We are celebrating your feast day at a time of pandemic – therefore with a grain of sadness, but also with the joy that comes to us from the conviction that, in following the road you pointed out to us, you come to a glorious destination. Your road is that of ‘works of mercy’ and in particular that of caring for the sick ‘in body and spirit’ in hospitals and in the world. Indeed, you urged us ‘never to provide only spiritual service in hospitals’ (Lt) (See letters for the hospitals of: Mantua, Ge Na, Bull of Clement VIII). Indeed, you knew well that the message of the gospel concerns the whole of man and all men. The events of history, unfortunately, have gone against your orders and your indications.
In many countries we have been reduced almost exclusively to providing a spiritual service. It almost seems that we have listened to you only halfway, as regards spiritual care, whereas corporeal care has almost disappeared from our horizons. This is a reduction that Camillians find difficult to bear. Health-care contexts marginalise us and young people do not find us very appealing, while in the first world we grow older without great hopes. And yet there are very many young people in modern organisations of voluntary work who are dedicated to works of mercy.
In our past and recent history there have been good attempts to retrieve complete care for the sick that made the Order flourish again. These attempts had the courage to look at the greatness of the human person who has been saved entirely and we cannot be witnesses to the Kingdom of God taking care only of the spirit of a person and not of the whole man. The great appeal of the Redemption lies in a holistic approach to man, made of flesh and spirit.
Our world has become very systematic and very precise. Every action is regulated by law. Today we cannot do what you did, dear Father St. Camillus. To serve and care for the sick you need to have the forms of professionalism that are required, but Camillians, with some exceptions, have not given importance to professionalism and thus we run the risk of being unprepared and marginalised. The strangeness of this reality is that you indicated to us that ‘every kind of study is not only convenient but also necessary for our religion…as a means by which to achieve our ministry’ (Vm, pp. 131-32, edited by Sannazzaro).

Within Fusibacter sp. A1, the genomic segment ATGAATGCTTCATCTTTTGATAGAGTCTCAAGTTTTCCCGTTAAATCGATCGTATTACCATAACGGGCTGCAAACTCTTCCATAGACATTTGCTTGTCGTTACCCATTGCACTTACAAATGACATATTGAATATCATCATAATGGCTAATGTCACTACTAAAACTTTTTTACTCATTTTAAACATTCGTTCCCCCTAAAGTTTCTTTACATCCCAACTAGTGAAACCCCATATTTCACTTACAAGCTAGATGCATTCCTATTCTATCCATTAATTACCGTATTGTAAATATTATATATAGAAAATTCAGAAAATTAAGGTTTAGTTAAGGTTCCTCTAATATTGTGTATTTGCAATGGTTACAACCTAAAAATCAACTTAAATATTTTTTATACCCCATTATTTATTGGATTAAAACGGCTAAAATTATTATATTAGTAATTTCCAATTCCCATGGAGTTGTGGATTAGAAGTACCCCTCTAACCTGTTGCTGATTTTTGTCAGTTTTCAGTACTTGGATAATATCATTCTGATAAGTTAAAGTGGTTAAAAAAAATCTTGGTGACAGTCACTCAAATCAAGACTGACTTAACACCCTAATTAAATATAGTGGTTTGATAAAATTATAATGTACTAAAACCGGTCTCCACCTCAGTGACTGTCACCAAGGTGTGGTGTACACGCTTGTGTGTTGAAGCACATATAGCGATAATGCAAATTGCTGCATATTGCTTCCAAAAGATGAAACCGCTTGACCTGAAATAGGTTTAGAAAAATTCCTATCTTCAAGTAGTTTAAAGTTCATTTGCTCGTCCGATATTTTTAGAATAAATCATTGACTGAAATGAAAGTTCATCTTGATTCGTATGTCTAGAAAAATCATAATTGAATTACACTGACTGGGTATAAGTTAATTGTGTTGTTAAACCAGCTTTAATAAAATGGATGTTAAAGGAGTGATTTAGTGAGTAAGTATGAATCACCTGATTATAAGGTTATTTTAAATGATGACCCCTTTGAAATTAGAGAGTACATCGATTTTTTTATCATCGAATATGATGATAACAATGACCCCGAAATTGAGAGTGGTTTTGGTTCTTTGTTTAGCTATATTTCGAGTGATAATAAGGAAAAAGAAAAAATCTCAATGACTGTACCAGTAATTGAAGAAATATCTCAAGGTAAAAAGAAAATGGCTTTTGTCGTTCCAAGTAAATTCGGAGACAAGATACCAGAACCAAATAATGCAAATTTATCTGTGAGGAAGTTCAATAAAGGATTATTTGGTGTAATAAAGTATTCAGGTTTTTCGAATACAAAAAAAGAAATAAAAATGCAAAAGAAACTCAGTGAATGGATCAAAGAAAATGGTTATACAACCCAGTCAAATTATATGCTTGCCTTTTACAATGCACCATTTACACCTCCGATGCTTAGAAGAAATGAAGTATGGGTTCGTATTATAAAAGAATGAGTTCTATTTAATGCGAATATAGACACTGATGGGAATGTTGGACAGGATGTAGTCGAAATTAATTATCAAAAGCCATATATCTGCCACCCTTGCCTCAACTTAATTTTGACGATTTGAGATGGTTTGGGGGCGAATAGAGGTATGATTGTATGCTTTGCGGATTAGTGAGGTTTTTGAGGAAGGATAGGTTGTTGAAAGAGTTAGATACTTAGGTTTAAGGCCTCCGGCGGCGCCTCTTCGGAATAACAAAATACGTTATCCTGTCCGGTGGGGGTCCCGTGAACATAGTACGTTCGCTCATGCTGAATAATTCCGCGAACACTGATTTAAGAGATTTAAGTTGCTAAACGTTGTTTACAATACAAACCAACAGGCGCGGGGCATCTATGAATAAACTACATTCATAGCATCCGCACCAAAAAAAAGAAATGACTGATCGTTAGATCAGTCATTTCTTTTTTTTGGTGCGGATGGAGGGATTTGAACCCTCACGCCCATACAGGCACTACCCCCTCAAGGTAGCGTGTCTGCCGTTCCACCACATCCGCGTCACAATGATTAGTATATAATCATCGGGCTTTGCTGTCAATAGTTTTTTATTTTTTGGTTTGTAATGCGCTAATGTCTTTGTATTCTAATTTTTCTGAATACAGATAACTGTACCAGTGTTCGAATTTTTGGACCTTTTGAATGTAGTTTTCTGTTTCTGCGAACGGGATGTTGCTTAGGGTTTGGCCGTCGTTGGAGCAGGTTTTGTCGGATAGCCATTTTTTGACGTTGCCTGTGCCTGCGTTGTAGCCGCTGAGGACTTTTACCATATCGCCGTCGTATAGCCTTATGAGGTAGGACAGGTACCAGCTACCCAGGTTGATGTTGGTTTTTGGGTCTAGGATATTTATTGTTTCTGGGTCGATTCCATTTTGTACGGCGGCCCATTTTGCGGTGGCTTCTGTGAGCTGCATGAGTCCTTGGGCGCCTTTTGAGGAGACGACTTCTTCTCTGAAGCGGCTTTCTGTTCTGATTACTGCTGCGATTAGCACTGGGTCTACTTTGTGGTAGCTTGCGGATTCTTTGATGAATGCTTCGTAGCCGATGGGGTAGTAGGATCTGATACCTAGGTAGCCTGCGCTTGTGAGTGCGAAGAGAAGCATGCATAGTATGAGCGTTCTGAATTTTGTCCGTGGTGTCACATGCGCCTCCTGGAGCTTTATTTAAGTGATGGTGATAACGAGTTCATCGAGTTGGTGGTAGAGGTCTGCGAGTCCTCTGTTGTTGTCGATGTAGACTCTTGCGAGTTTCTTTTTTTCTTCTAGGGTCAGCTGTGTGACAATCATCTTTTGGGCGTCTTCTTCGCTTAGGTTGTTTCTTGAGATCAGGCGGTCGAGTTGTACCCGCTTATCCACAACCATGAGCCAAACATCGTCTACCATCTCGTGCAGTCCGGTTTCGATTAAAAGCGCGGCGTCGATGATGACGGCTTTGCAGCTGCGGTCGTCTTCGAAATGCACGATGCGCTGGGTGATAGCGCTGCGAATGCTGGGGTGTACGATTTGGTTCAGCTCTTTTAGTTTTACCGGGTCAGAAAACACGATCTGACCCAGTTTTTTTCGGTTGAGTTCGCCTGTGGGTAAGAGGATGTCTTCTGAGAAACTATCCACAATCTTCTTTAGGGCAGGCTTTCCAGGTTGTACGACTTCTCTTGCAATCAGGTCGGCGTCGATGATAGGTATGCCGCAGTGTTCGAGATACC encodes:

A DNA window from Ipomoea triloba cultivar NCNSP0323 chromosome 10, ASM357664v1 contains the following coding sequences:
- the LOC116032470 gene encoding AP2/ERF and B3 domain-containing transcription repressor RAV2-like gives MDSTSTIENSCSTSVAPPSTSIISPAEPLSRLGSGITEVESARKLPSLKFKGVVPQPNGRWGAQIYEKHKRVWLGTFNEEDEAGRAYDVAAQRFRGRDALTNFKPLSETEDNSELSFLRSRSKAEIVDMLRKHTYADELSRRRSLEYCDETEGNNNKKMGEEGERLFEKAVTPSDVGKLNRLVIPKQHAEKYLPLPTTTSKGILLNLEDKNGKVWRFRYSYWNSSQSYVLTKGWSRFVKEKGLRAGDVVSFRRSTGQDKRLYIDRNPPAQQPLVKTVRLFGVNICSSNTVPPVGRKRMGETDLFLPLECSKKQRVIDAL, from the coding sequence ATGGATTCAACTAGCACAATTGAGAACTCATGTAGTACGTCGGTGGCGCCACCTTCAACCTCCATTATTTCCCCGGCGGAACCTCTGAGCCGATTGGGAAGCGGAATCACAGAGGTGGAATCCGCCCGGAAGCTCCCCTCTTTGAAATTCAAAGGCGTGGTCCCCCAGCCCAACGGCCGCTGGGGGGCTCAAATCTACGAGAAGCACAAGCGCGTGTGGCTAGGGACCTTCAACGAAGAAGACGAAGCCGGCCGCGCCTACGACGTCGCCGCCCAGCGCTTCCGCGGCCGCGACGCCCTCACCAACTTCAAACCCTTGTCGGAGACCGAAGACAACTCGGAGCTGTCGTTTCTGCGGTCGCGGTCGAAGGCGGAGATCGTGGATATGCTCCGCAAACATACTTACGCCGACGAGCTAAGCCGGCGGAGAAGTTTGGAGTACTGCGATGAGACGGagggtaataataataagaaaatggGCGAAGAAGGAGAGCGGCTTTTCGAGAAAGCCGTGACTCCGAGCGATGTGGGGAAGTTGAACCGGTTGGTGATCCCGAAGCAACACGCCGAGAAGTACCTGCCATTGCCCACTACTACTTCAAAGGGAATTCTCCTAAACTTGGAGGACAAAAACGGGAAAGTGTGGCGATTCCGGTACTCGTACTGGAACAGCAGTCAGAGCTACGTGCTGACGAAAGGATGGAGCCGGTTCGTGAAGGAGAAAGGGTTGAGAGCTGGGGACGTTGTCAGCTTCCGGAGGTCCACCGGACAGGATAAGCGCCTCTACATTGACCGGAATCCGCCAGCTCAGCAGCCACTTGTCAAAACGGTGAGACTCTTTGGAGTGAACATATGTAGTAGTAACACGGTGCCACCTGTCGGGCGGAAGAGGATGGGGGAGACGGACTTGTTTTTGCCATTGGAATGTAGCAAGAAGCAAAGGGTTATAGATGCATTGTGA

I ask myself: is it not the case, as has already happened in our history with positive results, that we should think anew about ‘complete service’ and train in a suitable way the few or many young men that the Lord will give to the Order? Exactly as you, Fr. Camillus, wanted, and which the ancient documents of the Camillians narrate, and the requirements of the renewal of the Second Vatican Council that call upon us, and the organisation of the modern world requires? I ask myself: why not meet the challenge by drawing up a new vision, preparing our religious in a professional sense as well, in order to preach the Gospel in the modern world by ‘healing the sick’? It seems to me that these are suggestions that come from the Second Vatican Council: ‘The updating of institutes depends to the highest degree upon the formation of their members…which includes religious and apostolic, doctrinal and technical formation, with the obtaining of qualifications as well’ PC 18.